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Friday, March 28, 2014

More Testimony In Claimed Self Defense Murder In Bowling Green, Kentucky.

Testimony: Defendant wanted 'to get away'
Accused in stabbing claims he was acting in self-defense

Stephan Thomas was a wanted man in the predawn hours of June 9, 2012, when he left his mother’s house and got into a car driven by Samantha Rath and carrying several other people.
Just hours earlier, Tyrese Huffman had been fatally stabbed outside 2055 Stonehenge Ave., Apt. D., and Bowling Green police were on their way to identifying Thomas as the suspect.

Before getting into Rath’s car, Thomas placed what appeared to be a duffel bag in the trunk.
“He said, ‘I have to get away from here,’ ” Alexandria Lockridge, a passenger in the car, said Thursday during Thomas’ trial for murder and tampering with physical evidence.
Thomas, 26, entered the third day of his trial in Warren Circuit Court, watching 11 witnesses testify for the prosecution.
Thomas has maintained that he acted in self-defense. He is represented by attorney John Stewart of Adams, Tenn.

Lockridge, Rath and Heaven Watson testified as part of Warren County Commonwealth’s Attorney Chris Cohron’s effort to build a case that Thomas tampered with evidence by burning clothing that he wore when he stabbed Huffman, 21, of Bowling Green, with a steak knife during a brawl in the parking lot.

The three women had been at the apartment of Shadee Hodges, who has a child in common with Thomas, for a party on the evening of June 8, 2012.
The group left later that night to go to a nightclub, so they did not witness the confrontation between Thomas and Dewayne Graves that ended with Huffman dead from a four-inch-deep stab wound to the neck, the blade of the steak knife having broken from the handle.
Watson testified that she received a call at the nightclub from D.J. Woodson early June 9, 2012, that caused her group to go back to the Stonehenge apartment, where they saw police cruisers dotting the area.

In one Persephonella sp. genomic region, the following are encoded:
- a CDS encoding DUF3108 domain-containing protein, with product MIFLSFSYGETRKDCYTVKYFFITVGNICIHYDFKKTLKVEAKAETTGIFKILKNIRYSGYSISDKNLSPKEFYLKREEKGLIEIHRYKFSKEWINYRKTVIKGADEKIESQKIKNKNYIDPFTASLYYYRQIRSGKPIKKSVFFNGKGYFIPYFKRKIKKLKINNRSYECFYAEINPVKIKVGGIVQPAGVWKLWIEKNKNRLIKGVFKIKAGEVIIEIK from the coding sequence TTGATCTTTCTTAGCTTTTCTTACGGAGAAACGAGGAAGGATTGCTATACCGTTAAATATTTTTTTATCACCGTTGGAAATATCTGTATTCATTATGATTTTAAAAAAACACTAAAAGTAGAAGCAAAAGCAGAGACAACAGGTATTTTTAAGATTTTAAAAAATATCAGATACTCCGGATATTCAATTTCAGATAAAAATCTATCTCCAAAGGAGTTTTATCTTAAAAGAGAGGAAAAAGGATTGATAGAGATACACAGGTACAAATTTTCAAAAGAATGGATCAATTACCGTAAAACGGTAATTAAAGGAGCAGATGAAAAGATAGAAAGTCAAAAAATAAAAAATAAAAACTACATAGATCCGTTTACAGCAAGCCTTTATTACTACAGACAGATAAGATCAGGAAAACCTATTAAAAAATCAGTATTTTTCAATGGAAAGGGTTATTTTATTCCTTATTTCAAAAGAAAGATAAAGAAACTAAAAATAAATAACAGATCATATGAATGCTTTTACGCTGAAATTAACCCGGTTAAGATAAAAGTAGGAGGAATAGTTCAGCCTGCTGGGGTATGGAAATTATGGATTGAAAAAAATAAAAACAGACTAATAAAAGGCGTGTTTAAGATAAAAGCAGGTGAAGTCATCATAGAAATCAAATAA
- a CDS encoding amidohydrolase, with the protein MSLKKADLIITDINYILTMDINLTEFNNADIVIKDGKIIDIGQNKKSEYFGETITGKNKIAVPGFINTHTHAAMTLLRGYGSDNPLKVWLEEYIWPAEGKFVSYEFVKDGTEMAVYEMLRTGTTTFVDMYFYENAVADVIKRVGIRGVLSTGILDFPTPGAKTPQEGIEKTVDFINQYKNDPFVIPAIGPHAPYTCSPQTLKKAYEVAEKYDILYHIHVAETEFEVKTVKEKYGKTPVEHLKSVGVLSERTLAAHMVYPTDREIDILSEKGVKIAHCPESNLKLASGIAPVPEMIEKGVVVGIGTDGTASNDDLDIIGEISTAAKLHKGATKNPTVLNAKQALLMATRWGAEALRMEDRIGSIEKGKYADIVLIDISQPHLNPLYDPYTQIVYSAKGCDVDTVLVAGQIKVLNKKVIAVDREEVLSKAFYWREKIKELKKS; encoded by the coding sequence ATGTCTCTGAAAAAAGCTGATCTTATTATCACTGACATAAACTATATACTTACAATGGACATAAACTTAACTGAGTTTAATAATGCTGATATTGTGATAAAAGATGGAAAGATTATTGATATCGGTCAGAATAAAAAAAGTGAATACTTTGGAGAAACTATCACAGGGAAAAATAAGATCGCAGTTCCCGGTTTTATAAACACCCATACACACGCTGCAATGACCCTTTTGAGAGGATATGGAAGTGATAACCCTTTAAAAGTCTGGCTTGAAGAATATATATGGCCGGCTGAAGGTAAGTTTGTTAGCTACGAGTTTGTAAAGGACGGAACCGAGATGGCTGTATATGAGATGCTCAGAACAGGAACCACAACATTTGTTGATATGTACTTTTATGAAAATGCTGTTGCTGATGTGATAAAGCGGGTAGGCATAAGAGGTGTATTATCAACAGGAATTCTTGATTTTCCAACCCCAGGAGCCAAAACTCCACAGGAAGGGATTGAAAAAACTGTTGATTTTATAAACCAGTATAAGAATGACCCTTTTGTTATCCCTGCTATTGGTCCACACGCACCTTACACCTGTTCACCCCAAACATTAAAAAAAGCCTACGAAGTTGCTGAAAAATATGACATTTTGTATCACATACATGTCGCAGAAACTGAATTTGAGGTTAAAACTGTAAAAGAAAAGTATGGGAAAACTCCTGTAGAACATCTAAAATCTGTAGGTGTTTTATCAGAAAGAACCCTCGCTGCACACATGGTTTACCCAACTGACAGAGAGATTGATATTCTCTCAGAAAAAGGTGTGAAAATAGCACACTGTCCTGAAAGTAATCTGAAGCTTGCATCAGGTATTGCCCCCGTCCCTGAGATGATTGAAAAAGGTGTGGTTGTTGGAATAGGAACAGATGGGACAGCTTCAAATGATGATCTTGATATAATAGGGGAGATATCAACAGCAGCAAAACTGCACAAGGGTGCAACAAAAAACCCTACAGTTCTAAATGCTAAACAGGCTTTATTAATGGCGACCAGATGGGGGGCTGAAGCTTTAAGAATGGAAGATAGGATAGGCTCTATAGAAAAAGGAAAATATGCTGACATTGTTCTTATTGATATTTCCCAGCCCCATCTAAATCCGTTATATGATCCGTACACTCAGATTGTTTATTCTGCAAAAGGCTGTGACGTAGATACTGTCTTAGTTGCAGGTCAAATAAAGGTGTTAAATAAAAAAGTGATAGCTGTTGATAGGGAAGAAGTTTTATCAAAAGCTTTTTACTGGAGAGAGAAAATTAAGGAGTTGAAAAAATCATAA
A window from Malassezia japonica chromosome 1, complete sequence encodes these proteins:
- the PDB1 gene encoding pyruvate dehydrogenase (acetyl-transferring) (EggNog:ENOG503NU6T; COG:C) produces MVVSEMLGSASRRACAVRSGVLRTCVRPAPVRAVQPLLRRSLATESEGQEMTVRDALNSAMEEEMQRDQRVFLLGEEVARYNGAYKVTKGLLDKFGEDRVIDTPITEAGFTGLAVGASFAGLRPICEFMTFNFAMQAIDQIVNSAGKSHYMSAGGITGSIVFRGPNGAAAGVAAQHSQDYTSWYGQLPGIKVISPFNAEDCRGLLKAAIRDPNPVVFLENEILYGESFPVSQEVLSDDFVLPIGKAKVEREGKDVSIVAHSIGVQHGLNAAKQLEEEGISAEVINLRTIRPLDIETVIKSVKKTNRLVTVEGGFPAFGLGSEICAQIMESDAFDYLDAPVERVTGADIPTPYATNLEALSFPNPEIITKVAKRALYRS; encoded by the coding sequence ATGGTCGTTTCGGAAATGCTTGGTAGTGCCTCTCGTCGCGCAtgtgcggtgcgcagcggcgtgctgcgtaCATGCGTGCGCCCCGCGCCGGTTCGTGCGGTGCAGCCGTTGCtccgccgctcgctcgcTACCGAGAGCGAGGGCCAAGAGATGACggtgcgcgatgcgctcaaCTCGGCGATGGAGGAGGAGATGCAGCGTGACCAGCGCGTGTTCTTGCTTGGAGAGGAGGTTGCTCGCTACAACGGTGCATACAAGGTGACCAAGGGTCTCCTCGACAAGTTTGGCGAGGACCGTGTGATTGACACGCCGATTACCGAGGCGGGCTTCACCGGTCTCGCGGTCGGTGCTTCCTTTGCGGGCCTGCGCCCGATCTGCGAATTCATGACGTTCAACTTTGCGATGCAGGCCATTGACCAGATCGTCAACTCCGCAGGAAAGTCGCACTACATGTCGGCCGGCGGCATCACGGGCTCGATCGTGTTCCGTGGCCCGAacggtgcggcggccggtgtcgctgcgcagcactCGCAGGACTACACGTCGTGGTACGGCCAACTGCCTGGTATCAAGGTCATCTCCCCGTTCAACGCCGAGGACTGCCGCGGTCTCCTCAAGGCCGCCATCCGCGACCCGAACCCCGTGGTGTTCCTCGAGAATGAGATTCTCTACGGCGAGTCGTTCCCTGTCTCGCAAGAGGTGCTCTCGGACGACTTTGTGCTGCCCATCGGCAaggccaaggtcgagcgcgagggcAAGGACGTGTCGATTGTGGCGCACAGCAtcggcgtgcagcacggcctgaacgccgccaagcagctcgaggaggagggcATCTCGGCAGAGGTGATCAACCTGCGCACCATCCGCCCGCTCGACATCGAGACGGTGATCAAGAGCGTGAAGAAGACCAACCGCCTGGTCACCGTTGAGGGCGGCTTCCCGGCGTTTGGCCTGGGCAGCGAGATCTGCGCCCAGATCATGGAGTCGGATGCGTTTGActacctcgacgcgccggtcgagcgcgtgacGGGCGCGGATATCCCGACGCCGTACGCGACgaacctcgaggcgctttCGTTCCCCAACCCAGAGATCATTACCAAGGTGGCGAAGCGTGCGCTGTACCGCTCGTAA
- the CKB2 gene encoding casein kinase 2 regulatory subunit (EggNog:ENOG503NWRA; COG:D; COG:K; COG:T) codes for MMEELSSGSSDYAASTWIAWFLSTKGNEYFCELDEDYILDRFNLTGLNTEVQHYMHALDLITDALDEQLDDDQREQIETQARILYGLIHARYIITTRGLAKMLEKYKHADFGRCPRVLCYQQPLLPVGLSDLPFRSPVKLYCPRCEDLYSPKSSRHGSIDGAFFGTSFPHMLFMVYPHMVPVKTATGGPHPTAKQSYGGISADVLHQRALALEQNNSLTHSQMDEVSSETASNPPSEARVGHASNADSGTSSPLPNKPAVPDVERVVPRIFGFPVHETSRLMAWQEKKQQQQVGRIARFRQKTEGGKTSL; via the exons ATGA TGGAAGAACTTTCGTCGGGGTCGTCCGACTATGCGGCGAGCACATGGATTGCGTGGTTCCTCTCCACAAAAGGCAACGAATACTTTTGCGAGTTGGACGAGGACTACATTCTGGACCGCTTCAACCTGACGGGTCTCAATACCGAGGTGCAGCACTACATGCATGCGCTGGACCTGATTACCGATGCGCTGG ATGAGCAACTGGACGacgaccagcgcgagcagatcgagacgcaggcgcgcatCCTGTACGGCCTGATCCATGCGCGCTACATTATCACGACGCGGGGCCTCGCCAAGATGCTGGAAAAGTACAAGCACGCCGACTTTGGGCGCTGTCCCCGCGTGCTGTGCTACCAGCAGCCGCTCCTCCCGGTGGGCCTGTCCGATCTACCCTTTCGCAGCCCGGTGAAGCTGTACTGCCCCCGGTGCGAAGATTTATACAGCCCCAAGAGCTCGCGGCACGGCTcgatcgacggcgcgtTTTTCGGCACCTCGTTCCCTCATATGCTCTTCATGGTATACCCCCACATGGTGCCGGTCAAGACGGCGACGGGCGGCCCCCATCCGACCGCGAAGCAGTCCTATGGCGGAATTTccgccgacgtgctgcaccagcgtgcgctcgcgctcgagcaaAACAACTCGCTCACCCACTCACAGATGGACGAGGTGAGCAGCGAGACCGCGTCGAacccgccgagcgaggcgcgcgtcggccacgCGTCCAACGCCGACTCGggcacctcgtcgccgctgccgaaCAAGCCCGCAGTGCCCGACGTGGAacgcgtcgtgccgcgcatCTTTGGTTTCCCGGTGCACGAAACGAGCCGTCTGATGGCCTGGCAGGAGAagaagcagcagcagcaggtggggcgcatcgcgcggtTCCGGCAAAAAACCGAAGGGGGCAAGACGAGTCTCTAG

Rath’s car already was carrying four people when Hodges, her three children and Woodson climbed inside and left, Rath said.
Thomas joined them shortly afterward, and Watson’s memory of the events suggested Thomas had something to hide.
“He had a bag and put it in the trunk,” Watson testified. “(Thomas said), ‘I need to do something with
these clothes.’ ”
The group pulled up to a wooded area behind Regency Apartments that they referred to as “The Cut,” at which point Thomas and Woodson went back there for a few minutes, the three women testified.
Thomas and Woodson returned, saying nothing about what they did in “The Cut,” according to the women.
Rath said she dropped off Woodson, Watson and two of Hodges’ children before driving to the Wal-Mart on Morgantown Road, where Hodges went into the store and exited a few minutes later with a bag of candles.

The group then went to an apartment at 1313 Kenilwood Way where Hodges had once lived, and was now cleaning to work down debt she incurred living there, according to prior testimony.
Police get breakthrough
Thomas and Hodges were alone in the apartment by the time police converged shortly after daybreak June 9, 2012.

Officer David Grimsley of the Bowling Green Police Department testified Thursday that he and two other officers were dispatched to Kenilwood to locate a murder suspect.
Hodges let Grimsley inside after several minutes of steady knocking.
Grimsley performed a sweep of the first and second floors of the apartment when he noticed a missing tile that would have covered a crawl space in a bedroom closet.